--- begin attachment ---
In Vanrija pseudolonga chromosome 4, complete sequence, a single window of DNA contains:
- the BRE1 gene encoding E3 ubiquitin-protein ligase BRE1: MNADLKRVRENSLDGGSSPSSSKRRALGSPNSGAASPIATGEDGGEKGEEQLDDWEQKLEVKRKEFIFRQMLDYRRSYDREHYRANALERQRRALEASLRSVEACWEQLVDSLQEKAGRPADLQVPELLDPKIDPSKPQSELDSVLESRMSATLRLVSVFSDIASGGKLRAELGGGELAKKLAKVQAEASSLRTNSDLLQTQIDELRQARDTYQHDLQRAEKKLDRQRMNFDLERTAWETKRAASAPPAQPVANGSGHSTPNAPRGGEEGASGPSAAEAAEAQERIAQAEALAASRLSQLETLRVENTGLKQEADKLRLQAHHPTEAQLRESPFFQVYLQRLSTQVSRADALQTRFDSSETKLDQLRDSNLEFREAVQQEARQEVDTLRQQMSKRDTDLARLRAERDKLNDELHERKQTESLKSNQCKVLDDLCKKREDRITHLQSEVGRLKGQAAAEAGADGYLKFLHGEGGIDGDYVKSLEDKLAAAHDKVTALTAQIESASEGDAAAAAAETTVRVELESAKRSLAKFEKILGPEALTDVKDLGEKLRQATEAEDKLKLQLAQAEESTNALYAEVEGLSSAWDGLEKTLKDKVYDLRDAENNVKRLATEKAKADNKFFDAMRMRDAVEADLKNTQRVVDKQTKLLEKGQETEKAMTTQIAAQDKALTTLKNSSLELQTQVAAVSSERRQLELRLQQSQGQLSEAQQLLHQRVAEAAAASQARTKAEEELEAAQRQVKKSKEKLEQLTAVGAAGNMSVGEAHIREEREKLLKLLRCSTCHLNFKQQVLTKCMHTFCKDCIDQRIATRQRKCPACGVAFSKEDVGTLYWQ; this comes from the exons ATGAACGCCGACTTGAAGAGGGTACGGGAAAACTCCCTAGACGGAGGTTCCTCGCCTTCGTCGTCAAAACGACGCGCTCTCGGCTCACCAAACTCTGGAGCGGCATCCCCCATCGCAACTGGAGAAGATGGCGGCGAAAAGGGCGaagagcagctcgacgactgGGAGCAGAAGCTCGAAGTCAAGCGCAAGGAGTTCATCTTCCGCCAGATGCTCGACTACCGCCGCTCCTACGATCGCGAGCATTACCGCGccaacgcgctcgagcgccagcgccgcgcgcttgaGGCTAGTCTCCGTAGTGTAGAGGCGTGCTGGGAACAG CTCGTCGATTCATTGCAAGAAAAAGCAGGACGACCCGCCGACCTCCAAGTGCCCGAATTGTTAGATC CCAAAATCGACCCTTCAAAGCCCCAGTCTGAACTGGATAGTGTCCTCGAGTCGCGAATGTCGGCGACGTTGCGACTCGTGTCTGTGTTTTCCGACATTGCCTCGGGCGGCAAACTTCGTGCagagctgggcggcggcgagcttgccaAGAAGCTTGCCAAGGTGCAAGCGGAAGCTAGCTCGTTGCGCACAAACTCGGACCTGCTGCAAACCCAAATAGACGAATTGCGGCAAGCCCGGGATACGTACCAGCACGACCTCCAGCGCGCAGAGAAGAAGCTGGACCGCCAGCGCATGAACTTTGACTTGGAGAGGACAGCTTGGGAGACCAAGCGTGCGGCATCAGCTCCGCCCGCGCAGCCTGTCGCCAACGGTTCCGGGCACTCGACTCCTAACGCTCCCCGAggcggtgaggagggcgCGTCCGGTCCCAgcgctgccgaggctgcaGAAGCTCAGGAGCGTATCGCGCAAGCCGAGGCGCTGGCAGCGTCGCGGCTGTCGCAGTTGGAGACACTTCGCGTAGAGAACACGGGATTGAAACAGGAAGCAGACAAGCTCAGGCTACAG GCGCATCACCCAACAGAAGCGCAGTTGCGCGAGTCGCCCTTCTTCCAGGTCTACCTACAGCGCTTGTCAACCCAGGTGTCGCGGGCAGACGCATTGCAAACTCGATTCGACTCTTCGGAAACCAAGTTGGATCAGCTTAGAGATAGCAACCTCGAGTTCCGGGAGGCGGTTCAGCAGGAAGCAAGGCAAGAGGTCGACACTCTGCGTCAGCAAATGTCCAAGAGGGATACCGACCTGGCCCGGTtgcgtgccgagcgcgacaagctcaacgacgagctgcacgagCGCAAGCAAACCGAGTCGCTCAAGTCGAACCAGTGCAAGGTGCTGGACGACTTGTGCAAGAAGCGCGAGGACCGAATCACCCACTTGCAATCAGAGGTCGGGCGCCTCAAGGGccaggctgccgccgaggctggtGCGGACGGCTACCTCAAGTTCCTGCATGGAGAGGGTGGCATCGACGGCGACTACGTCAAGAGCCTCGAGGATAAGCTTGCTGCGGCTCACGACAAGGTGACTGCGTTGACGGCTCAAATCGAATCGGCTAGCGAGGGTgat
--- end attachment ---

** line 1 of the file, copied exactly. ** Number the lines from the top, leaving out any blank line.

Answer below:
In Vanrija pseudolonga chromosome 4, complete sequence, a single window of DNA contains: